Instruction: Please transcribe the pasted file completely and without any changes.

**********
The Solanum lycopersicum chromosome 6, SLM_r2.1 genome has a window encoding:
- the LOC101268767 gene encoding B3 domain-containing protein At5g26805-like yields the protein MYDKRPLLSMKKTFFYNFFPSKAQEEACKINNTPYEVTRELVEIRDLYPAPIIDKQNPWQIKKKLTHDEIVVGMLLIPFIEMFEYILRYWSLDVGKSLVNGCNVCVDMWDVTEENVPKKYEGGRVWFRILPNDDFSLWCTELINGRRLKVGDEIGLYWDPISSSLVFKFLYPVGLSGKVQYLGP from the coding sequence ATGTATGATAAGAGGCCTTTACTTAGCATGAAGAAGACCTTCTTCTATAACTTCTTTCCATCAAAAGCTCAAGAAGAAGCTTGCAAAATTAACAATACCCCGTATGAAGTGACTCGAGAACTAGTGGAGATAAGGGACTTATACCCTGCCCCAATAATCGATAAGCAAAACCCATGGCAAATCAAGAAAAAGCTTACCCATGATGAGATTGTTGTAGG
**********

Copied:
The Solanum lycopersicum chromosome 6, SLM_r2.1 genome has a window encoding:
- the LOC101268767 gene encoding B3 domain-containing protein At5g26805-like yields the protein MYDKRPLLSMKKTFFYNFFPSKAQEEACKINNTPYEVTRELVEIRDLYPAPIIDKQNPWQIKKKLTHDEIVVGMLLIPFIEMFEYILRYWSLDVGKSLVNGCNVCVDMWDVTEENVPKKYEGGRVWFRILPNDDFSLWCTELINGRRLKVGDEIGLYWDPISSSLVFKFLYPVGLSGKVQYLGP from the coding sequence ATGTATGATAAGAGGCCTTTACTTAGCATGAAGAAGACCTTCTTCTATAACTTCTTTCCATCAAAAGCTCAAGAAGAAGCTTGCAAAATTAACAATACCCCGTATGAAGTGACTCGAGAACTAGTGGAGATAAGGGACTTATACCCTGCCCCAATAATCGATAAGCAAAACCCATGGCAAATCAAGAAAAAGCTTACCCATGATGAGATTGTTGTAGG